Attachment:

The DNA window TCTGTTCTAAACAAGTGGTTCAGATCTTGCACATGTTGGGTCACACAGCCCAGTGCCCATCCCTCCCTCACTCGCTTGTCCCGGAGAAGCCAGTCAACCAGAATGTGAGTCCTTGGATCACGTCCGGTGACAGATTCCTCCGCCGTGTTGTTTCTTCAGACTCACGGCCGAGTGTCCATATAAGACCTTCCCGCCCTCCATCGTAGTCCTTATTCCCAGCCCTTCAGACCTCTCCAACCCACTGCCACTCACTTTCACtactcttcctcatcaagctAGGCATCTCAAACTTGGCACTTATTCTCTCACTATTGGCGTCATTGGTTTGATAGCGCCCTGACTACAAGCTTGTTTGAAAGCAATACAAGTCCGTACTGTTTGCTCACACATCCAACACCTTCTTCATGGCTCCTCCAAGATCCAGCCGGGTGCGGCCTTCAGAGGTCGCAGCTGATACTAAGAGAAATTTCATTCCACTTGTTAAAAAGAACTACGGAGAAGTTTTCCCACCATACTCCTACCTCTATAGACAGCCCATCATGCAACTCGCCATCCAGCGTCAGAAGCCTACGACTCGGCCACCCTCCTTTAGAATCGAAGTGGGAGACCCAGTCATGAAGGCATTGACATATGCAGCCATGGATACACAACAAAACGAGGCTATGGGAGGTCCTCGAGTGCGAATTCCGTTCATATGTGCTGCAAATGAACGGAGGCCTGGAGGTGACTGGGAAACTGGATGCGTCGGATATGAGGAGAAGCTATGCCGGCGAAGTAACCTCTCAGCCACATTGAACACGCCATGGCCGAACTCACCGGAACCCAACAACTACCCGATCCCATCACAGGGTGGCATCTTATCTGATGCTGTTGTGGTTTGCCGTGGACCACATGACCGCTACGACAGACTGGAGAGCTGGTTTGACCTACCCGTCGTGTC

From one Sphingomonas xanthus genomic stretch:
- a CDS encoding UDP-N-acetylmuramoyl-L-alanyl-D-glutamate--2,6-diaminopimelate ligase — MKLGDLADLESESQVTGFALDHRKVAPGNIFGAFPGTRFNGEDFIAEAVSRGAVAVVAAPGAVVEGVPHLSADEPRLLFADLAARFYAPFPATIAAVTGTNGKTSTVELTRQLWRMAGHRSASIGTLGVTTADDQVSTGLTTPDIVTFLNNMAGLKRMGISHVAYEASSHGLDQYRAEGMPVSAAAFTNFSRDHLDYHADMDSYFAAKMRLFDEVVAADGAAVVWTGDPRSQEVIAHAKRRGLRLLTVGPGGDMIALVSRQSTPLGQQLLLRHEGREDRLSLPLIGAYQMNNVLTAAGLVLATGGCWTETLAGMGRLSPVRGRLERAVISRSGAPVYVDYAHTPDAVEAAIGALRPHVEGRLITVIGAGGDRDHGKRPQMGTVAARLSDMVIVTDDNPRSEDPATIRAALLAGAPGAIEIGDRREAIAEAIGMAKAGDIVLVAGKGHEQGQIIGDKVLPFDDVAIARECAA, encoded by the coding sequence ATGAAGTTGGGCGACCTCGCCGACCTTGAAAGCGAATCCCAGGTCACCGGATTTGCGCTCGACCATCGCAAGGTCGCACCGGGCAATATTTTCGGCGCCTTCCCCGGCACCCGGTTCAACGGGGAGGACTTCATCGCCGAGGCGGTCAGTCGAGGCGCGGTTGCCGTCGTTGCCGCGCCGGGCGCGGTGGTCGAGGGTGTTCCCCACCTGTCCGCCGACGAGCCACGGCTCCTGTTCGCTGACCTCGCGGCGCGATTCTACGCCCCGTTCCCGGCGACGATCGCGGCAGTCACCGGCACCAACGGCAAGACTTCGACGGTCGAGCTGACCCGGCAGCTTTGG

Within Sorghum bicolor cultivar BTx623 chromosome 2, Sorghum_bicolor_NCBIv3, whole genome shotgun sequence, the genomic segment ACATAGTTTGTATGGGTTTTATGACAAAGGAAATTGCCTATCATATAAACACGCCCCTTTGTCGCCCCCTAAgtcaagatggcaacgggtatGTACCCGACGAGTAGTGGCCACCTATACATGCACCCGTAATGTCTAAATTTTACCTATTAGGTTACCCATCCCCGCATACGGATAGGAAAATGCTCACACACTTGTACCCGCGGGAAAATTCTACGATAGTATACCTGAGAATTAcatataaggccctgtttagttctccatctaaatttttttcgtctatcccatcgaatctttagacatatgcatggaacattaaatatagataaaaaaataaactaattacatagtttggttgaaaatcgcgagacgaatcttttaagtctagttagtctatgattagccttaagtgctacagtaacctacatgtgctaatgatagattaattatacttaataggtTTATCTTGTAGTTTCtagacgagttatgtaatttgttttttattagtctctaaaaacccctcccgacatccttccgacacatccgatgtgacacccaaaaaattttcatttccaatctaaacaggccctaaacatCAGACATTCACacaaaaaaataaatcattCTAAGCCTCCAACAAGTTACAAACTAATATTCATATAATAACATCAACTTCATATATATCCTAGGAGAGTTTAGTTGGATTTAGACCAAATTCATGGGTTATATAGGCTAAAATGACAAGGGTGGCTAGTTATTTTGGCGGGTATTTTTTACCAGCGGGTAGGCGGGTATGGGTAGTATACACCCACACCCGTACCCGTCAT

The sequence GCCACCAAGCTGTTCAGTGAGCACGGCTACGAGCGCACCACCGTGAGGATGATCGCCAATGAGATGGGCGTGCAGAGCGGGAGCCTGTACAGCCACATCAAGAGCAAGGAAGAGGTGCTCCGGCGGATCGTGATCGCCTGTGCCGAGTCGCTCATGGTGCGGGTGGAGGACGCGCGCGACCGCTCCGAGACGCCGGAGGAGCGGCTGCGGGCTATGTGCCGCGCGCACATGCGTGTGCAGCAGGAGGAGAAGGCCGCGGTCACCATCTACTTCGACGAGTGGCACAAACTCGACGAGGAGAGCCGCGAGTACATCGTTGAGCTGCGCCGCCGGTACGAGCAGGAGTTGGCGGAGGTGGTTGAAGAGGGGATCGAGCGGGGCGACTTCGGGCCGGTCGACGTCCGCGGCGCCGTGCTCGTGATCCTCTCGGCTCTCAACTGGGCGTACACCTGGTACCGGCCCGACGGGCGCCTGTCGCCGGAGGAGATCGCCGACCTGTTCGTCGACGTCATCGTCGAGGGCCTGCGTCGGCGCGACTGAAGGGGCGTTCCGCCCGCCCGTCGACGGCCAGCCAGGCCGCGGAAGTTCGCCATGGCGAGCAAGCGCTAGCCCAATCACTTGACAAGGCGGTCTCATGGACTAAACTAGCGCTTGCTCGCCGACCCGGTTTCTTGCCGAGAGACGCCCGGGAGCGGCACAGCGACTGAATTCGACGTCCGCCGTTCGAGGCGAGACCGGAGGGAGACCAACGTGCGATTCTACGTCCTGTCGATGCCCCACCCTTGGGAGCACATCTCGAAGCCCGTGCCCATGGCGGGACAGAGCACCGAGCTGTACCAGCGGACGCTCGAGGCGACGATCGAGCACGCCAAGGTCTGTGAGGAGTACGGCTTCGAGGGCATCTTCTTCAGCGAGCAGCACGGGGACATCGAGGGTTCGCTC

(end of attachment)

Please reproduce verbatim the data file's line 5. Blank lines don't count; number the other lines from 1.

The sequence GCCACCAAGCTGTTCAGTGAGCACGGCTACGAGCGCACCACCGTGAGGATGATCGCCAATGAGATGGGCGTGCAGAGCGGGAGCCTGTACAGCCACATCAAGAGCAAGGAAGAGGTGCTCCGGCGGATCGTGATCGCCTGTGCCGAGTCGCTCATGGTGCGGGTGGAGGACGCGCGCGACCGCTCCGAGACGCCGGAGGAGCGGCTGCGGGCTATGTGCCGCGCGCACATGCGTGTGCAGCAGGAGGAGAAGGCCGCGGTCACCATCTACTTCGACGAGTGGCACAAACTCGACGAGGAGAGCCGCGAGTACATCGTTGAGCTGCGCCGCCGGTACGAGCAGGAGTTGGCGGAGGTGGTTGAAGAGGGGATCGAGCGGGGCGACTTCGGGCCGGTCGACGTCCGCGGCGCCGTGCTCGTGATCCTCTCGGCTCTCAACTGGGCGTACACCTGGTACCGGCCCGACGGGCGCCTGTCGCCGGAGGAGATCGCCGACCTGTTCGTCGACGTCATCGTCGAGGGCCTGCGTCGGCGCGACTGAAGGGGCGTTCCGCCCGCCCGTCGACGGCCAGCCAGGCCGCGGAAGTTCGCCATGGCGAGCAAGCGCTAGCCCAATCACTTGACAAGGCGGTCTCATGGACTAAACTAGCGCTTGCTCGCCGACCCGGTTTCTTGCCGAGAGACGCCCGGGAGCGGCACAGCGACTGAATTCGACGTCCGCCGTTCGAGGCGAGACCGGAGGGAGACCAACGTGCGATTCTACGTCCTGTCGATGCCCCACCCTTGGGAGCACATCTCGAAGCCCGTGCCCATGGCGGGACAGAGCACCGAGCTGTACCAGCGGACGCTCGAGGCGACGATCGAGCACGCCAAGGTCTGTGAGGAGTACGGCTTCGAGGGCATCTTCTTCAGCGAGCAGCACGGGGACATCGAGGGTTCGCTC